Grainy photos of what appears to be a slice of the PLA Navy's first indigenously built aircraft carrier have been flying around the Internet the past few days. Of their veracity I have little doubt. China's leadership has openly proclaimed its plans to put a modest fleet of flattops to sea in the coming years. Chinese shipyards have adopted the Western practice of modular construction, meaning that they build the hull in sections, including many of the systems that make an inert hulk a living, fighting ship. They then bolt the sections together, lower the hull into the water, and add the superstructure and the rest of the equipment afterward. This speeds things up while adding efficiency to the shipbuilding process.
When I was a whippersnapper of a Naval Diplomat, I remember watching Aegis cruisers undergoing assembly at Ingalls Shipbuilding in Pascagoula, Mississippi, and thinking that was a pretty nifty way to do things. Evidently the PLA Navy agrees.
A couple of years back, when Beijing made its aircraft-carrier aspirations official, the fine folks at Foreign Policy asked me to explain why a historic land power like China cared about flattops. Being a bear of small brain, I reached into my mental bag of tricks and came up with Thucydides' claim that fear, honor, and interest are three of the prime movers for human actions. Beijing feared U.S. containment, a relic of the Cold War; saw an opportunity to recoup honor lost during the century of humiliation at the hands of the imperial powers; and hoped to add to the naval power it was amassing to advance China's interests in maritime Asia.Enjoying this article? Click here to subscribe for full access. Just $5 a month.
What's changed since then? Fear and honor are emotional needs. It may be that sending the carrier Liaoning (formerly the Soviet Varyag) to sea helped satisfy China's need to banish bad cultural memories. But who knows when fear will be at bay? The United States and its allies have ruled the sea in East Asia long enough that their navies may inspire fears disproportionate to their actual margin of supremacy. Or, the Chinese leadership may see value in protesting too loudly, and thus making Western powers fearful of creating a self-fulfilling prophecy, namely Sino-American antagonism.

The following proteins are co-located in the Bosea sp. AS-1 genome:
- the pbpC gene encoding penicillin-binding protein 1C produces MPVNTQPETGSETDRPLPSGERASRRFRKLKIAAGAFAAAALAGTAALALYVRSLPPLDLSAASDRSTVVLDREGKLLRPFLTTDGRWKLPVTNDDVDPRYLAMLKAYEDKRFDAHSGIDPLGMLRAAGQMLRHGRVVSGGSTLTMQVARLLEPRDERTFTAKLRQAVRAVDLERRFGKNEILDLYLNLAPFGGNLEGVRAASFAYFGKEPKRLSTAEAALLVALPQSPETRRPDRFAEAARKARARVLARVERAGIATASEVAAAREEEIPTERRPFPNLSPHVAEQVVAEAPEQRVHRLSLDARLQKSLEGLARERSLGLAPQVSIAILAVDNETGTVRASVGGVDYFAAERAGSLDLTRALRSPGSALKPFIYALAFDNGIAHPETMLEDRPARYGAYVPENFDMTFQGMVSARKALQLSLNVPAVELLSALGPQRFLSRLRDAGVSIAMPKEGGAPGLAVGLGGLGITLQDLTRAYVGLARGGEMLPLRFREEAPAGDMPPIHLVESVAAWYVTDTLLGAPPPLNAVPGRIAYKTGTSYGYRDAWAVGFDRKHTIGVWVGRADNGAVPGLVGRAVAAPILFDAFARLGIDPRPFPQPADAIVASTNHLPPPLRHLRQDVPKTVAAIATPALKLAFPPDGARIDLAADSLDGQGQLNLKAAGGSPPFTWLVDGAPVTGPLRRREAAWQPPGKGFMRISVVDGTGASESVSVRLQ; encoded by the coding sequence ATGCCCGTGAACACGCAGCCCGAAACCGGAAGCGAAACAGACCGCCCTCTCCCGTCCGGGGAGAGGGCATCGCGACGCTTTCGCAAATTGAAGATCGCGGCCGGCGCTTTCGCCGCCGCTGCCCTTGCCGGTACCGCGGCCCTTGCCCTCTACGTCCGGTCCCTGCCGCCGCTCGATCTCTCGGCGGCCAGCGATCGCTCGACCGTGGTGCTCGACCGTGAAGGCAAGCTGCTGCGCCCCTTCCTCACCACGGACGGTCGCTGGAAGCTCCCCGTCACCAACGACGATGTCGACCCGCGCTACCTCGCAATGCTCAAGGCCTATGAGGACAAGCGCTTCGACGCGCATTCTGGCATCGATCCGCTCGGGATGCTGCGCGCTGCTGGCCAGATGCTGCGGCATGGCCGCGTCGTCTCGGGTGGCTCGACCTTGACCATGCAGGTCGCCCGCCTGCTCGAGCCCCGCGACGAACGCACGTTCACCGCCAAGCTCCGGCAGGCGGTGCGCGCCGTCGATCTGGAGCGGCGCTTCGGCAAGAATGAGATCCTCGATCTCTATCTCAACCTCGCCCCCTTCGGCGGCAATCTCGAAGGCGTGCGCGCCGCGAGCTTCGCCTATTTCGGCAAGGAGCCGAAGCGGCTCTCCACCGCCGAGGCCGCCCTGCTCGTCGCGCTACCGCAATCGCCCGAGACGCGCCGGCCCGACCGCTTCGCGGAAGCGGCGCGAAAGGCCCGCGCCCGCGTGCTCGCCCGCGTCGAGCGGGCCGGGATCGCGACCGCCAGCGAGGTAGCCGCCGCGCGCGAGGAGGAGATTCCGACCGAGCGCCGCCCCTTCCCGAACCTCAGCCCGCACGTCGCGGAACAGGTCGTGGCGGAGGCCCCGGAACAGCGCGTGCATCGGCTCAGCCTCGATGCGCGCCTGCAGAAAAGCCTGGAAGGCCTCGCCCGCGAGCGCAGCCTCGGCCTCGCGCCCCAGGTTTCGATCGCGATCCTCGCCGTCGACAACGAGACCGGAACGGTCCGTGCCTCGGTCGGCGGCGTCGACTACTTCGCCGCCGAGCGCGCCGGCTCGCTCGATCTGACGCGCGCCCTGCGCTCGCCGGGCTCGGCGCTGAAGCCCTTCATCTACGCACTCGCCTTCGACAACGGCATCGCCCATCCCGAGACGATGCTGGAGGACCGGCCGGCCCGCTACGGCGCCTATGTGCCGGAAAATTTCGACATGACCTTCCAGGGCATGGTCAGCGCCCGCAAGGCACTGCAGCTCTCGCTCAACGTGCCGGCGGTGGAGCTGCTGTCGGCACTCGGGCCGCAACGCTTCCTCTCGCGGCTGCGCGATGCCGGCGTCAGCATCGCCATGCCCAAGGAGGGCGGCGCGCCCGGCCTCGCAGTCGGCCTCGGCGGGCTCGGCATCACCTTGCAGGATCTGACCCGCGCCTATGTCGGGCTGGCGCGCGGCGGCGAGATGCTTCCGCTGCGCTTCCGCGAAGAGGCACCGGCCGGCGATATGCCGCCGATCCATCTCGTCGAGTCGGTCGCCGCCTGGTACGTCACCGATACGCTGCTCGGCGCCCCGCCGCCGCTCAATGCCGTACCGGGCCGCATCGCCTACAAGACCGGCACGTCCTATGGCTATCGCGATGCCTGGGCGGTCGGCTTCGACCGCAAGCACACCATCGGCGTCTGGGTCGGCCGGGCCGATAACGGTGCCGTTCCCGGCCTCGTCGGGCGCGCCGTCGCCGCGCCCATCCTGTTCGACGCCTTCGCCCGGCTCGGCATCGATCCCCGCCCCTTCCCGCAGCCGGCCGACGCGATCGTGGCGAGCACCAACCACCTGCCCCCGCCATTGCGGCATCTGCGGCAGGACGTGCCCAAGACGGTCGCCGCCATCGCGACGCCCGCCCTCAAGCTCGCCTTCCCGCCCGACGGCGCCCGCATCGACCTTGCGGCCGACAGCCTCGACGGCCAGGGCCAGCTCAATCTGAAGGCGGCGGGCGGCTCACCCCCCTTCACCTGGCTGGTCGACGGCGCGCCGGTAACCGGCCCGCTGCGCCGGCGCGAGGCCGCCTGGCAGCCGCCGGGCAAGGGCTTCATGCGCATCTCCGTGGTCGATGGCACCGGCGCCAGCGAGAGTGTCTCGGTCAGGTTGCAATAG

Most importantly, it may be that having ameliorated anxieties arising from honor and fear grants Beijing the luxury of operating mostly from calculations of interest. Simply deploying a carrier, Liaoning, may forestall fears while satisfying Chinese society's desire for a capability that every other great power enjoys.
Think about it. In the realm of interest — the realm of the naval balance — China's navy has ample shore-based firepower to back up its fleet while at sea. The PLA Navy, then, need not compete directly with the U.S. Navy to fulfill its operational aims. So long as Beijing confines its interests within range of shore-based fire support — within, say, 1,000 miles of Chinese coasts — the PLA Navy has little need for capabilities symmetrical with those of the United States and its allies. Even lesser carriers can get the job done if anti-ship cruise and ballistic missiles, submarines, patrol craft, and combat aircraft can hold off the U.S. Navy, and if Asian navies are outclassed. Why bother to build to the American standard?
So let's not assume the PLA Navy is in any hurry to equal the capabilities found in U.S. nuclear-powered flattops. It could be that China will attempt a technological leap with its first indigenous carrier. More likely, it will build an improved variant of the Liaoning/Varyag. Why not play it safe if you can?